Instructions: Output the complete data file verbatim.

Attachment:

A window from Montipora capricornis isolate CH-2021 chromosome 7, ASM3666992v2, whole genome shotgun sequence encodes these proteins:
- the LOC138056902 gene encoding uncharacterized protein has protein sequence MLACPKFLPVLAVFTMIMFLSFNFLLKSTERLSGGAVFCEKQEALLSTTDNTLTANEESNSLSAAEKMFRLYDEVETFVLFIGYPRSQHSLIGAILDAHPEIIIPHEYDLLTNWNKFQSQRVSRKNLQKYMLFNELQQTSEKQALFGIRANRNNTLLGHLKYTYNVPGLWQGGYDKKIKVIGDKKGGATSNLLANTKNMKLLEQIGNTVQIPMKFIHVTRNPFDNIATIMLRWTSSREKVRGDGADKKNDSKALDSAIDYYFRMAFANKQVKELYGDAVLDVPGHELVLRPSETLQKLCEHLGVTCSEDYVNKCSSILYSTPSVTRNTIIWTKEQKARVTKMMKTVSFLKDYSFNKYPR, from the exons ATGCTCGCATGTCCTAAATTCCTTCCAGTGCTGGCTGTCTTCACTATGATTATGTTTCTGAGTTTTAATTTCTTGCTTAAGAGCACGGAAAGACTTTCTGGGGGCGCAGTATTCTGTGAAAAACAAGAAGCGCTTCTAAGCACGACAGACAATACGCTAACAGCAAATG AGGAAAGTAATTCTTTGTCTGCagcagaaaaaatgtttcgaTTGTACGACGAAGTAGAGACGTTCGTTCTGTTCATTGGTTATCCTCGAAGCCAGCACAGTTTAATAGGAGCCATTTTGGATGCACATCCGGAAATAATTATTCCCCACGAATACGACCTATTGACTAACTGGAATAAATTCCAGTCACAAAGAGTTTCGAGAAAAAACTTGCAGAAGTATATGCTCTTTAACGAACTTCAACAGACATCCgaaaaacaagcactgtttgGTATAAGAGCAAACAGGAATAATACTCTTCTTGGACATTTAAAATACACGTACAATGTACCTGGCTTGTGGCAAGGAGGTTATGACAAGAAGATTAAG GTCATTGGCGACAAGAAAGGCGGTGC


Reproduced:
A window from Montipora capricornis isolate CH-2021 chromosome 7, ASM3666992v2, whole genome shotgun sequence encodes these proteins:
- the LOC138056902 gene encoding uncharacterized protein has protein sequence MLACPKFLPVLAVFTMIMFLSFNFLLKSTERLSGGAVFCEKQEALLSTTDNTLTANEESNSLSAAEKMFRLYDEVETFVLFIGYPRSQHSLIGAILDAHPEIIIPHEYDLLTNWNKFQSQRVSRKNLQKYMLFNELQQTSEKQALFGIRANRNNTLLGHLKYTYNVPGLWQGGYDKKIKVIGDKKGGATSNLLANTKNMKLLEQIGNTVQIPMKFIHVTRNPFDNIATIMLRWTSSREKVRGDGADKKNDSKALDSAIDYYFRMAFANKQVKELYGDAVLDVPGHELVLRPSETLQKLCEHLGVTCSEDYVNKCSSILYSTPSVTRNTIIWTKEQKARVTKMMKTVSFLKDYSFNKYPR, from the exons ATGCTCGCATGTCCTAAATTCCTTCCAGTGCTGGCTGTCTTCACTATGATTATGTTTCTGAGTTTTAATTTCTTGCTTAAGAGCACGGAAAGACTTTCTGGGGGCGCAGTATTCTGTGAAAAACAAGAAGCGCTTCTAAGCACGACAGACAATACGCTAACAGCAAATG AGGAAAGTAATTCTTTGTCTGCagcagaaaaaatgtttcgaTTGTACGACGAAGTAGAGACGTTCGTTCTGTTCATTGGTTATCCTCGAAGCCAGCACAGTTTAATAGGAGCCATTTTGGATGCACATCCGGAAATAATTATTCCCCACGAATACGACCTATTGACTAACTGGAATAAATTCCAGTCACAAAGAGTTTCGAGAAAAAACTTGCAGAAGTATATGCTCTTTAACGAACTTCAACAGACATCCgaaaaacaagcactgtttgGTATAAGAGCAAACAGGAATAATACTCTTCTTGGACATTTAAAATACACGTACAATGTACCTGGCTTGTGGCAAGGAGGTTATGACAAGAAGATTAAG GTCATTGGCGACAAGAAAGGCGGTGC